When the time arrived for Mozart’s rendition, commissioned by the Prague Opera, he was approaching the end of his life. Composed four years before he died, Don Giovanni followed Le Nozze di Figaro and preceded Così fan tutte, Die Zauberflöte, and La Clemenza di Tito. Librettist Lorenzo da Ponte’s main sources for Don Giovanni were Goldoni’s, Molière’s, and Tirso’s plays, and an opera by Gazzaniga (libretto by Bertati). Together, da Ponte and Mozart married comedy and tragedy in what da Ponte termed “dramma giocoso” (“merry drama”); the comic element was important because the Prague theater’s manager, Pasquale Bondini, wanted Don Giovanni to replicate Figaro’s rousing, buffo spirit in orderto help his company’s finances.
Copyright laws did not exist, so, working from Bertati’s libretto for Gazzaniga’s opera, da Ponte followed the story, but limited the number of characters based on the number of available singers. Ultimately, Mozart chose to set the opera in two acts, instead of three, to keep the action moving, since the libretto consists mainly of episodes. The work premiered in October 1787 as Il dissoluto punito, ossia Il Don Giovanni (The Rake Punished), reflecting da Ponte’s moral judgment of the character.
For the singers of the Vienna premiere in May 1788, Mozart needed to make revisions: two new arias and a new scene. “Dalla sua pace” was inserted in Act I for the tenor singing Don Ottavio, because he could not manage “Il mio tesoro” in Act II (Mozart did not intend for both of Ottavio’s arias to be sung in the same performance, but they usually are today, as in this production). The soprano singing Donna Elvira wanted an aria on the scale of Donna Anna’s, so Mozart obliged with “Mi tradì.” In place of “Il mio tesoro,” Mozart added a scene for Zerlina and Leporello, but this scene is often cut today (which is the case for this production).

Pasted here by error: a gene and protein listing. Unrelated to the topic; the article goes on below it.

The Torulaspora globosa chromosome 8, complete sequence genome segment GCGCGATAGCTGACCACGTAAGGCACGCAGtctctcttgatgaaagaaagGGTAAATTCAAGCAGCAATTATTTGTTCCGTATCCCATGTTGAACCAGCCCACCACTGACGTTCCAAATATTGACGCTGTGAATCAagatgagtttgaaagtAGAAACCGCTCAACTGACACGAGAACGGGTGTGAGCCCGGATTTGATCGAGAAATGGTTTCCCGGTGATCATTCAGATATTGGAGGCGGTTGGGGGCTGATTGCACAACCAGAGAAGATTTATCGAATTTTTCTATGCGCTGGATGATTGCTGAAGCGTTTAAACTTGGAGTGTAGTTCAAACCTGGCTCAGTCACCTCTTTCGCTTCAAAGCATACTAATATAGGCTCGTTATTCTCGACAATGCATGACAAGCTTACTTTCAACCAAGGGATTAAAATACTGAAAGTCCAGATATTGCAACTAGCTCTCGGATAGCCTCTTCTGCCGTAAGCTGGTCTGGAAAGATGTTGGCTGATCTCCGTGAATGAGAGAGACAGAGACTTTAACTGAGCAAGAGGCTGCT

Dramatic elements of the opera generate from Don Giovanni: they begin with him murdering the Commendatore, Donna Anna’s father, leading her fiancé Don Ottavio to swear vengeance. Don Giovanni abandoned Donna Elvira, leaving her lamenting his betrayal of her. He woos Zerlina on her wedding day and simultaneously chases away her fiancé. He forces his servant Leporello into several uncomfortable situations, such as when Leporello needs to make excuses for him, carry out his wishes, or trade places with him so that Don Giovanni can serenade Donna Elvira’s maid.
Set design for Don Giovanni by Alessandro Camera
Much of the opera’s humor stems from Leporello’s actions and comments. He is, at various times, foolish, fearless, wimpy, sympathetic, amused, and appalled. The audience can laugh at his Catalogue Aria (in the true spirit of a merry drama, the aria is at once funny and shameful) and be his cheering section when he tries to convince Don Giovanni to leave women alone, only to have his intentions backfire.